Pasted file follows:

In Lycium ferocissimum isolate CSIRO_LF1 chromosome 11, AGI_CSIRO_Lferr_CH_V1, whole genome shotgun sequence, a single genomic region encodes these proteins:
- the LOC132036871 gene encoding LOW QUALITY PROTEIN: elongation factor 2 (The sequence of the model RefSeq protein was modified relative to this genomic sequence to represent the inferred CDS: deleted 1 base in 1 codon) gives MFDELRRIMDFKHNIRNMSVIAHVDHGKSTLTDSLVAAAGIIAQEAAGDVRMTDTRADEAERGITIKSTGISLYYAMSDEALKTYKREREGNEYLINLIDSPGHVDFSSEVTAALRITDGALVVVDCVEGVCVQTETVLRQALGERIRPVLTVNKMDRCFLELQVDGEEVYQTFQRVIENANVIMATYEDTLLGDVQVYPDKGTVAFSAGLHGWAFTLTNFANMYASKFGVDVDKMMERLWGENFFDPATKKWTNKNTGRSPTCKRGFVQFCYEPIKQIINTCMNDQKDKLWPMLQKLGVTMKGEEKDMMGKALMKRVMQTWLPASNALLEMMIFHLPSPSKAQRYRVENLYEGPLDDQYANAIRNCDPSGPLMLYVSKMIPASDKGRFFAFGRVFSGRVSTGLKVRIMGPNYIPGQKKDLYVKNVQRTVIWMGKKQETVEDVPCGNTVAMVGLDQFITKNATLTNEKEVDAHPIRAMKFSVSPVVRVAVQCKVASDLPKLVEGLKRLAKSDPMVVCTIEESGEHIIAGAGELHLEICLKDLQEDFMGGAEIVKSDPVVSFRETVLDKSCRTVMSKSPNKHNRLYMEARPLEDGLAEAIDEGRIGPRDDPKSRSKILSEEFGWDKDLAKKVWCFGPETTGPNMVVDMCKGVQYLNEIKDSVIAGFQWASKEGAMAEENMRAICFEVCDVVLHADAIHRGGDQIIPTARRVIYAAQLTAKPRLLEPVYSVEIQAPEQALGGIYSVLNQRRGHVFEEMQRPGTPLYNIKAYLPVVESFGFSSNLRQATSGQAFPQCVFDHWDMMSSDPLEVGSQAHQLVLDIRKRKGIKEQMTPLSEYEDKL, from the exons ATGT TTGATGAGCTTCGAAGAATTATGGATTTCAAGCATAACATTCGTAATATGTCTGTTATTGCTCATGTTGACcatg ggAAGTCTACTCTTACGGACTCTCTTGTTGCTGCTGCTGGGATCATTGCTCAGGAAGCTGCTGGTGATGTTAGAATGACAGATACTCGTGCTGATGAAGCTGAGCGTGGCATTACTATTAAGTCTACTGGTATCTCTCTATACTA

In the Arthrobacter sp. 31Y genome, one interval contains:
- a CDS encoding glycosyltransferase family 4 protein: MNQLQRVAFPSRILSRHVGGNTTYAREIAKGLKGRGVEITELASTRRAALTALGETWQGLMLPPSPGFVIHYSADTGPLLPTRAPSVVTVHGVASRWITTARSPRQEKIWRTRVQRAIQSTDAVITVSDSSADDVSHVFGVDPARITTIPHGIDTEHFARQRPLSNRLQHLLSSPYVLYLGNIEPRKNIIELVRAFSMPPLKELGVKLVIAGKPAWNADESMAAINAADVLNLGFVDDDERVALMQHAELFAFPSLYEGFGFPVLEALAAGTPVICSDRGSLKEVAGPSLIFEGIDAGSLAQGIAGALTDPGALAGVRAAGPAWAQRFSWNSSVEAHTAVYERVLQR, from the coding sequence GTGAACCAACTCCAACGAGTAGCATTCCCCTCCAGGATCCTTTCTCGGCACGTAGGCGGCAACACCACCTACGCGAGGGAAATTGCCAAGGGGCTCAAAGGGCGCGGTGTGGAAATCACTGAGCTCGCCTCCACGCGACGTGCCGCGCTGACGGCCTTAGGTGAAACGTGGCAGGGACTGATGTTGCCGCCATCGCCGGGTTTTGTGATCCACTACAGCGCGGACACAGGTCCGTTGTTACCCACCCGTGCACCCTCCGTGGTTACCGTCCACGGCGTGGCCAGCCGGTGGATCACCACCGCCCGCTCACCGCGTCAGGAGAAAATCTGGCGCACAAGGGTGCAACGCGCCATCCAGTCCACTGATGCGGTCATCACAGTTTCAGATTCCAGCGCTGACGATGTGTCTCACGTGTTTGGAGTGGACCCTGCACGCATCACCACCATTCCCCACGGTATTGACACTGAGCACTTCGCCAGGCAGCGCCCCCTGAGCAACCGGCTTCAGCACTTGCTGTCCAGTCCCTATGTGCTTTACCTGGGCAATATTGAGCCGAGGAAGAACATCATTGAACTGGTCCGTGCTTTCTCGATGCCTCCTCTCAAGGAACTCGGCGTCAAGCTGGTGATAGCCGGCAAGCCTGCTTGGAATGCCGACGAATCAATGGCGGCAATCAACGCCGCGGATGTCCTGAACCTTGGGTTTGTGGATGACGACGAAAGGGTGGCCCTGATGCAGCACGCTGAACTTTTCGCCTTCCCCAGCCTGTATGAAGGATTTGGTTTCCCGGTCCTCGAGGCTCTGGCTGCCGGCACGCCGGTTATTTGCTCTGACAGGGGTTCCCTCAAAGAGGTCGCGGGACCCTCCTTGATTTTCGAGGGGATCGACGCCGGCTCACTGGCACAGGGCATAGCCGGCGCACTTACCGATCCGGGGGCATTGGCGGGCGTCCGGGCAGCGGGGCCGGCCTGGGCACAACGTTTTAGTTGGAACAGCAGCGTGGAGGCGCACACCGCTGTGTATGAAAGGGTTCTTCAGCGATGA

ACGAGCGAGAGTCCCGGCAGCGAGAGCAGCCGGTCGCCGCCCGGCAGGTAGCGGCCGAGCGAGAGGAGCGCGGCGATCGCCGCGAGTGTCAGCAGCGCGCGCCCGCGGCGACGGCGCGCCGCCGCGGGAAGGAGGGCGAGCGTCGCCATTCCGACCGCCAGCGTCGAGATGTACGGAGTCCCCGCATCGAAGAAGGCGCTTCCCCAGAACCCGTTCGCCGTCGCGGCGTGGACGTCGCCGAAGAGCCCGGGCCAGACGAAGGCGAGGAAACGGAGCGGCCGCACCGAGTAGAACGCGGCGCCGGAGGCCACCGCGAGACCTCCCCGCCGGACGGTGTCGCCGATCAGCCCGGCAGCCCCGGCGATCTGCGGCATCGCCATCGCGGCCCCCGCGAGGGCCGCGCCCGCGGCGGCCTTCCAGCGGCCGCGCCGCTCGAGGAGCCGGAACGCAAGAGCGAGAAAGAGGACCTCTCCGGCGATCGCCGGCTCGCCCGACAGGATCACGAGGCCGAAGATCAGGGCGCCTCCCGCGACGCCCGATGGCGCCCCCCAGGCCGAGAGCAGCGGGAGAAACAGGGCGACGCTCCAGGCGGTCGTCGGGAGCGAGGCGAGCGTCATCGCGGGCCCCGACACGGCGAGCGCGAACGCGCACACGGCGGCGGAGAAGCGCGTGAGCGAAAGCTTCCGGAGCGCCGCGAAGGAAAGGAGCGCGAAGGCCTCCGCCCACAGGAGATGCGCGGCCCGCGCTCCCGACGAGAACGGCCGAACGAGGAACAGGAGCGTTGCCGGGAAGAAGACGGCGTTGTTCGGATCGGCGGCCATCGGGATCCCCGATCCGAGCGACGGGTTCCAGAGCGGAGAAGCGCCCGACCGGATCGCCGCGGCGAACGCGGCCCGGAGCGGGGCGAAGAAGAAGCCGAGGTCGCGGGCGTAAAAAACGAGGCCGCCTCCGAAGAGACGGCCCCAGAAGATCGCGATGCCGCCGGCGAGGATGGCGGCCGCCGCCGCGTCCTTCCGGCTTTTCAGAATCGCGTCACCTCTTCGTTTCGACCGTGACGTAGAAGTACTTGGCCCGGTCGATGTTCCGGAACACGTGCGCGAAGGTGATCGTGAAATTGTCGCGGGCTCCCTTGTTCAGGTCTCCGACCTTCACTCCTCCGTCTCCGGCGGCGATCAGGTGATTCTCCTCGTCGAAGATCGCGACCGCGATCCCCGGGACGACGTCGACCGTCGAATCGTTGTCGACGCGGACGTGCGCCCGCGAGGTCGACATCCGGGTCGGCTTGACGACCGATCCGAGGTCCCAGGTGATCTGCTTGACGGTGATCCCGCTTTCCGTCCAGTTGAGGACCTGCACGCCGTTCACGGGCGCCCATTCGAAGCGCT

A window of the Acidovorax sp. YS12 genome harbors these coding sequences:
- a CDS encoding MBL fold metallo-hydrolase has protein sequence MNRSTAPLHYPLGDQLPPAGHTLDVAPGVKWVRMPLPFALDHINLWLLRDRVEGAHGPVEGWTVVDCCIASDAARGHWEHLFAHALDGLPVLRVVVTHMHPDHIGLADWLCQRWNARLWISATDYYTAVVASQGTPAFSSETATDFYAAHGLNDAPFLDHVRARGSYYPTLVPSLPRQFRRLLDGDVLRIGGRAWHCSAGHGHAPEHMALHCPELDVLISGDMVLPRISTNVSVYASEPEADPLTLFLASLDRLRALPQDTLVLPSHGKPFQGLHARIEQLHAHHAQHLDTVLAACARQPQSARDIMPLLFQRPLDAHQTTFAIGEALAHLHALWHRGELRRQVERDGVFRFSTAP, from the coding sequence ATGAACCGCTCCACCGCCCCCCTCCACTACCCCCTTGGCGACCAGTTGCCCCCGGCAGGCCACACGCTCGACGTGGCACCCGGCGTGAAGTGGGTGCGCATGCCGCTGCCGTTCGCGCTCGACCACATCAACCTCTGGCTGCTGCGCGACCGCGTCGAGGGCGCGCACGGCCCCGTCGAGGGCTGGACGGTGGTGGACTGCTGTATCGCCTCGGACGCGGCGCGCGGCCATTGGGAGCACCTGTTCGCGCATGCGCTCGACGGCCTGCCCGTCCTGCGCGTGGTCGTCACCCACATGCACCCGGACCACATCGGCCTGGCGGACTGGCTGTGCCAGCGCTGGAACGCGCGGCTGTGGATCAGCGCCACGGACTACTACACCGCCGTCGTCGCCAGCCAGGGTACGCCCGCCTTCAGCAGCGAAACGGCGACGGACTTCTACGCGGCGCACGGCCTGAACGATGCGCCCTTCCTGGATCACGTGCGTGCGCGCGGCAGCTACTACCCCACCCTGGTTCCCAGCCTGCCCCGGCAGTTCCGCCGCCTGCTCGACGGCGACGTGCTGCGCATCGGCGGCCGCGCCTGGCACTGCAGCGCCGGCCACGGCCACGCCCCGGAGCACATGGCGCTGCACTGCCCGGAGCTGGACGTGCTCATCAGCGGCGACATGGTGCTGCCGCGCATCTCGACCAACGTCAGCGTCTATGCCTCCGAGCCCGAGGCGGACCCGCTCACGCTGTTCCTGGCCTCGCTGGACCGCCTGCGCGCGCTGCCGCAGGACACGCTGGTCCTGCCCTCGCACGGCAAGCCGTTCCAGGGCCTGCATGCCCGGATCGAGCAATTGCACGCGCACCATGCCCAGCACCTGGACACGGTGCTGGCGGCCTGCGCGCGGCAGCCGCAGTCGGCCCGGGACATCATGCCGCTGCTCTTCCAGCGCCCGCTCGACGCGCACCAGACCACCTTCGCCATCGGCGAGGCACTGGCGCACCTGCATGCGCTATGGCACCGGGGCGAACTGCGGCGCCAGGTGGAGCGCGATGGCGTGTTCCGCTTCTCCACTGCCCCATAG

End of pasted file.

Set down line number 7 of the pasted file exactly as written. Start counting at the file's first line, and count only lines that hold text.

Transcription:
- a CDS encoding MBL fold metallo-hydrolase has protein sequence MNRSTAPLHYPLGDQLPPAGHTLDVAPGVKWVRMPLPFALDHINLWLLRDRVEGAHGPVEGWTVVDCCIASDAARGHWEHLFAHALDGLPVLRVVVTHMHPDHIGLADWLCQRWNARLWISATDYYTAVVASQGTPAFSSETATDFYAAHGLNDAPFLDHVRARGSYYPTLVPSLPRQFRRLLDGDVLRIGGRAWHCSAGHGHAPEHMALHCPELDVLISGDMVLPRISTNVSVYASEPEADPLTLFLASLDRLRALPQDTLVLPSHGKPFQGLHARIEQLHAHHAQHLDTVLAACARQPQSARDIMPLLFQRPLDAHQTTFAIGEALAHLHALWHRGELRRQVERDGVFRFSTAP, from the coding sequence ATGAACCGCTCCACCGCCCCCCTCCACTACCCCCTTGGCGACCAGTTGCCCCCGGCAGGCCACACGCTCGACGTGGCACCCGGCGTGAAGTGGGTGCGCATGCCGCTGCCGTTCGCGCTCGACCACATCAACCTCTGGCTGCTGCGCGACCGCGTCGAGGGCGCGCACGGCCCCGTCGAGGGCTGGACGGTGGTGGACTGCTGTATCGCCTCGGACGCGGCGCGCGGCCATTGGGAGCACCTGTTCGCGCATGCGCTCGACGGCCTGCCCGTCCTGCGCGTGGTCGTCACCCACATGCACCCGGACCACATCGGCCTGGCGGACTGGCTGTGCCAGCGCTGGAACGCGCGGCTGTGGATCAGCGCCACGGACTACTACACCGCCGTCGTCGCCAGCCAGGGTACGCCCGCCTTCAGCAGCGAAACGGCGACGGACTTCTACGCGGCGCACGGCCTGAACGATGCGCCCTTCCTGGATCACGTGCGTGCGCGCGGCAGCTACTACCCCACCCTGGTTCCCAGCCTGCCCCGGCAGTTCCGCCGCCTGCTCGACGGCGACGTGCTGCGCATCGGCGGCCGCGCCTGGCACTGCAGCGCCGGCCACGGCCACGCCCCGGAGCACATGGCGCTGCACTGCCCGGAGCTGGACGTGCTCATCAGCGGCGACATGGTGCTGCCGCGCATCTCGACCAACGTCAGCGTCTATGCCTCCGAGCCCGAGGCGGACCCGCTCACGCTGTTCCTGGCCTCGCTGGACCGCCTGCGCGCGCTGCCGCAGGACACGCTGGTCCTGCCCTCGCACGGCAAGCCGTTCCAGGGCCTGCATGCCCGGATCGAGCAATTGCACGCGCACCATGCCCAGCACCTGGACACGGTGCTGGCGGCCTGCGCGCGGCAGCCGCAGTCGGCCCGGGACATCATGCCGCTGCTCTTCCAGCGCCCGCTCGACGCGCACCAGACCACCTTCGCCATCGGCGAGGCACTGGCGCACCTGCATGCGCTATGGCACCGGGGCGAACTGCGGCGCCAGGTGGAGCGCGATGGCGTGTTCCGCTTCTCCACTGCCCCATAG